,
      • Chatterjee K.
      • Goyal A.
      • Kakkera K.
      • Harrington S.
      • Corwin H.L.
      National trends (2009–2013) for palliative care utilization for patients receiving prolonged mechanical ventilation.
      Therefore, this is a clear advantage of fully using palliative care in such circumstances.
      Involvement of palliative care may come late, especially when health-care systems are overwhelmed and when patients are already intubated. In their study, Cotogni et al. showed that over one-third of patients with chronic diseases awaiting to be hospitalized in the emergency department needed palliative care and can be identified with an easy-to-use, non–disease-specific simplified screening tool.
      • Cotogni P.
      • DE A.L.
      • Evangelista A.
      • et al.
      A simplified screening tool to identify seriously ill patients in the Emergency Department for referral to a palliative care team.
      Another study carried out on medical ICU patients showed that the use of a modified screening tool in the emergency department increased palliative care utilization and decreased median time to palliative consultation.
      • Hurst E.
      • Yessayan L.
      • Mendez M.
      • Hammad A.
      • Jennings J.
      Preliminary analysis of a modified screening tool to increase the frequency of palliative care consults.
      Patients with severe COVID-19, regardless of comorbidities, should automatically get palliative care consults as part of a COVID-19 admission power plan. Palliative care should be integrated into triage systems. This would get palliative care to be involved early in the course and prevent the low utilization.

      Limitations

      As the COVID-19 pandemic continues and institutional policies change, there may be greater utilization of palliative care now, especially that the burden of COVID-19 has plateaued. Our institutional policies regarding treatment and management and including palliative care have changed over the course of the pandemic. Our study did not involve looking in depth into provider preferences or consulting patterns regarding palliative care. We also did not tackle palliative needs and impact of illness on survivors. Our findings may not be generalizable to other systems as other health-care institutions might have a significantly higher or lesser burden of COVID-19 cases. Also, our sample population is relatively of high risk with multiple comorbidities and is predominantly African American and underrepresented minorities. This may also limit generalizability. Still, this study gives a glimpse at the utilization of palliative care in an underserved population at the time of COVID-19.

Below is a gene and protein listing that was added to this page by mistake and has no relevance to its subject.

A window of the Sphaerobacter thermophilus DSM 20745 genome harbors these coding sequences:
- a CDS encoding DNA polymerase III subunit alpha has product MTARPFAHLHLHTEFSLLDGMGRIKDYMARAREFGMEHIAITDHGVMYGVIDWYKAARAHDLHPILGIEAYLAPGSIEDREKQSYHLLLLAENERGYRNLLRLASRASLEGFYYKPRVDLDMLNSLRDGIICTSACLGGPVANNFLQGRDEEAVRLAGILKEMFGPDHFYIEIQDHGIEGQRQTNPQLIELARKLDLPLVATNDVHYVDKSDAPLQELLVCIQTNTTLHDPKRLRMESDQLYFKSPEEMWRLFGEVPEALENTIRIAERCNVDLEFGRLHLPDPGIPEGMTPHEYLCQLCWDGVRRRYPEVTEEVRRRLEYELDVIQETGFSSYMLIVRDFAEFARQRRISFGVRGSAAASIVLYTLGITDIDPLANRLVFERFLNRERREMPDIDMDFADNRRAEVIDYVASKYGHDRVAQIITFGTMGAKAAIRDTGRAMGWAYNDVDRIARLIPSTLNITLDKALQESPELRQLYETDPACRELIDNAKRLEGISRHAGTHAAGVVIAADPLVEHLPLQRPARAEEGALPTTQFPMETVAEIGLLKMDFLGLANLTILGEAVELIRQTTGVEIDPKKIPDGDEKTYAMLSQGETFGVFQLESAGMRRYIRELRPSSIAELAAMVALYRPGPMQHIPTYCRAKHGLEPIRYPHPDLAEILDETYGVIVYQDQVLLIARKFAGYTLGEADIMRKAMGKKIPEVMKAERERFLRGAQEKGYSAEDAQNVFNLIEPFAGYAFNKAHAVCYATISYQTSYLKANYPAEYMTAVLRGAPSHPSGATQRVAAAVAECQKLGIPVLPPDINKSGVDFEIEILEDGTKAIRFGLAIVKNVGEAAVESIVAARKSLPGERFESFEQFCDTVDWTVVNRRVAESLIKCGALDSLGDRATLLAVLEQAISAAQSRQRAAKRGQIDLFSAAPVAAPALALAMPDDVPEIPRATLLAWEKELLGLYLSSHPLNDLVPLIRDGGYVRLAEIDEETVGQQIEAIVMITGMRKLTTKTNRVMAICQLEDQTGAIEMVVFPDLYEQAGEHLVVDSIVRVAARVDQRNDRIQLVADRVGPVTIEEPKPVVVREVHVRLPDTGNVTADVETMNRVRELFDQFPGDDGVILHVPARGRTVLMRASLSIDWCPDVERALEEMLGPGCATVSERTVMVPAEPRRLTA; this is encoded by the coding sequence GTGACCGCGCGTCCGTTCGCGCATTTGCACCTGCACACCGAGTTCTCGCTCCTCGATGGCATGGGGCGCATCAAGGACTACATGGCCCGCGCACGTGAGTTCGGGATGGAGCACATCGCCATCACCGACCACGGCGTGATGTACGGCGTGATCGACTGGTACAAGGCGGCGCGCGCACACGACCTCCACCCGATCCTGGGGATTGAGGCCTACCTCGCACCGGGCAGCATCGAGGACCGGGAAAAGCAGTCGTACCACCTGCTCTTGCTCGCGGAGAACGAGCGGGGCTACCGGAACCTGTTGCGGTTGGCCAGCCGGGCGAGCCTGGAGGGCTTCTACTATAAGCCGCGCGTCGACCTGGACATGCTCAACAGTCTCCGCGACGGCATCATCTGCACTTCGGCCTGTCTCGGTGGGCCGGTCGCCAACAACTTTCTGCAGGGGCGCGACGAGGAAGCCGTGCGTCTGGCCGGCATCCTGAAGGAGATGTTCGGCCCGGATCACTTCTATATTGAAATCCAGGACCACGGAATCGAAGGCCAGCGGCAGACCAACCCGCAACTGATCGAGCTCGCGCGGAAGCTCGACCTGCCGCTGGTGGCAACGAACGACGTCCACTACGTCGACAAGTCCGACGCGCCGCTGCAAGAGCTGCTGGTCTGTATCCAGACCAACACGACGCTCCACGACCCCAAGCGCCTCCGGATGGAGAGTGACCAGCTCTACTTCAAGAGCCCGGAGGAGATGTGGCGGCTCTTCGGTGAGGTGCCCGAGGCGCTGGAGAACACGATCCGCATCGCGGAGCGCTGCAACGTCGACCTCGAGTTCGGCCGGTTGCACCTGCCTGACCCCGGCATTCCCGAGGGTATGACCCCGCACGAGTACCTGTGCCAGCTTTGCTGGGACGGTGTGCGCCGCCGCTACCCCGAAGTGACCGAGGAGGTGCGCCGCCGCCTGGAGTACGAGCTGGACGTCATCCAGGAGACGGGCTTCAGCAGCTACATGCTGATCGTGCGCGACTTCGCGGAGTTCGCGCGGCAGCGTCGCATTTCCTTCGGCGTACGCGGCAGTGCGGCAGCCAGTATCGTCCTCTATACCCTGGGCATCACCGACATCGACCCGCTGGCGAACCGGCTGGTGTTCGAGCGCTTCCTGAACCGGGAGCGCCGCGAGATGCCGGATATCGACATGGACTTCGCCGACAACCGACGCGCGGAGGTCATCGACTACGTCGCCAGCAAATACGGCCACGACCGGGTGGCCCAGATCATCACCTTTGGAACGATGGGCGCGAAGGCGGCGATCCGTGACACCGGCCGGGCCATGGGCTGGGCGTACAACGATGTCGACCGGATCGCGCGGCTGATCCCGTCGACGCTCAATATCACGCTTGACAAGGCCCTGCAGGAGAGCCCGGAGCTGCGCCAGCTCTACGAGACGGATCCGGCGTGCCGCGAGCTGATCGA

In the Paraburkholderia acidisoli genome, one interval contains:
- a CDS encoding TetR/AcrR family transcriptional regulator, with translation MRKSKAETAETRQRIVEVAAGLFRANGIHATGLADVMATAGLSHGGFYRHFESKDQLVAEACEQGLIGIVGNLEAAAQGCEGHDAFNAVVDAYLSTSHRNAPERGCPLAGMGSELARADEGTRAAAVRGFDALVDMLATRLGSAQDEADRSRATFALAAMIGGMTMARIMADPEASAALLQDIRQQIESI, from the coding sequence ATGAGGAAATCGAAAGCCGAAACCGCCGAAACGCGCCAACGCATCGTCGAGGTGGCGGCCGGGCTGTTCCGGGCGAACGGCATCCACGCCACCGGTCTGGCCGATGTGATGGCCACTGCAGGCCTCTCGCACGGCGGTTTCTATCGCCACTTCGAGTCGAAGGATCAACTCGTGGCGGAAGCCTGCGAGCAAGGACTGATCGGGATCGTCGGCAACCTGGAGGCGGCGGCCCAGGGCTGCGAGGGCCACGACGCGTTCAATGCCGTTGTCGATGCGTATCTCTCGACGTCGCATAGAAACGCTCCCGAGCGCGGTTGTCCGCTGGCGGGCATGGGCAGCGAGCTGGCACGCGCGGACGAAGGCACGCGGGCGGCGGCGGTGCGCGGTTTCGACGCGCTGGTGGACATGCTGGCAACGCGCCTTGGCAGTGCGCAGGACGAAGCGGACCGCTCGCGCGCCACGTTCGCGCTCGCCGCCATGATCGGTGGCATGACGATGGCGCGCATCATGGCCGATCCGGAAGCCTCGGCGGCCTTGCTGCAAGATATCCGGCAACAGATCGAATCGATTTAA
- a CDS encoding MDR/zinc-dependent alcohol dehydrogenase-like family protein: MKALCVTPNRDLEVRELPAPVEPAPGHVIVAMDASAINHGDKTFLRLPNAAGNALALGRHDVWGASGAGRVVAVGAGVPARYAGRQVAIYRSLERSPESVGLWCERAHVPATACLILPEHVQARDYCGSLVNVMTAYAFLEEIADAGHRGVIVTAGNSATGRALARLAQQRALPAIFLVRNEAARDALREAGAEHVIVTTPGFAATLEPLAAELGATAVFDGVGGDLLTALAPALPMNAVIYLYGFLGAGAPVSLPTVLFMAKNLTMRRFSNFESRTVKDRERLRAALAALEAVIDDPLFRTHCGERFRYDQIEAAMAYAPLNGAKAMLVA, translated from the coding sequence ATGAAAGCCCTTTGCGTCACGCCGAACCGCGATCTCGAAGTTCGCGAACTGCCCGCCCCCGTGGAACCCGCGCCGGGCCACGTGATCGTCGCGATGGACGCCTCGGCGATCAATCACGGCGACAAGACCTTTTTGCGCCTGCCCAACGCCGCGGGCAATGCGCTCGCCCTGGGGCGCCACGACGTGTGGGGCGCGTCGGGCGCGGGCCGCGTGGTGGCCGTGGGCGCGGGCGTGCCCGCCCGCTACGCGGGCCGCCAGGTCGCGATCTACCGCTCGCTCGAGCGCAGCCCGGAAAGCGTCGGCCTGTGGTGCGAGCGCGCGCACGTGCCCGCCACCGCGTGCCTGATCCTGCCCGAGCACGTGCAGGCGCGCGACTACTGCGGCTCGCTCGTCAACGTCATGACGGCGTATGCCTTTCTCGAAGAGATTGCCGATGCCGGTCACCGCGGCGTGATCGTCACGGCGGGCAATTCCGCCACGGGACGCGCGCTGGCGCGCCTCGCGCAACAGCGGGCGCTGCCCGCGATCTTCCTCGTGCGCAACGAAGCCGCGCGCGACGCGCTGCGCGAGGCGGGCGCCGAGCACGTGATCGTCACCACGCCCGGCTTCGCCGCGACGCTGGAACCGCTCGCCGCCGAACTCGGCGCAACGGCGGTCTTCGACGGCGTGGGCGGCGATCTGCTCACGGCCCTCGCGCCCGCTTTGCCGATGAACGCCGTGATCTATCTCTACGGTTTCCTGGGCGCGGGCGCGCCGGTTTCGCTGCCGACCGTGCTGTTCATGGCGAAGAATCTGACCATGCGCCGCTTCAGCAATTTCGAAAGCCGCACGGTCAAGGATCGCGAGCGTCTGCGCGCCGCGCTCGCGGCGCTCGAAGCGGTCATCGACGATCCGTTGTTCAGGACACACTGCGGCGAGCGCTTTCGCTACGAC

Conclusion

      There was a relatively low utilization rate of palliative care in patients with COVID-19. More conscious utilization of palliative care is needed at the time of COVID-19 pandemic.

      Disclosures and Acknowledgments

      Funding: There was no monetary or material support for this research investigation.
      Conflict of interest: None of the authors have any conflicts of interest to disclose.

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      Linked Article

      • Corrigendum
        Journal of Pain and Symptom ManagementVol. 62Issue 3
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          In the article, “Palliative Care Utilization Among Patients With COVID-19 in an Underserved Population: A Single-Center Retrospective Study,” J Pain Symptom Manage Vol 60 (2): 2020, pp e18-e21; the authors submitted their fast-tracked article with wording that should have been corrected during the expedited editing process: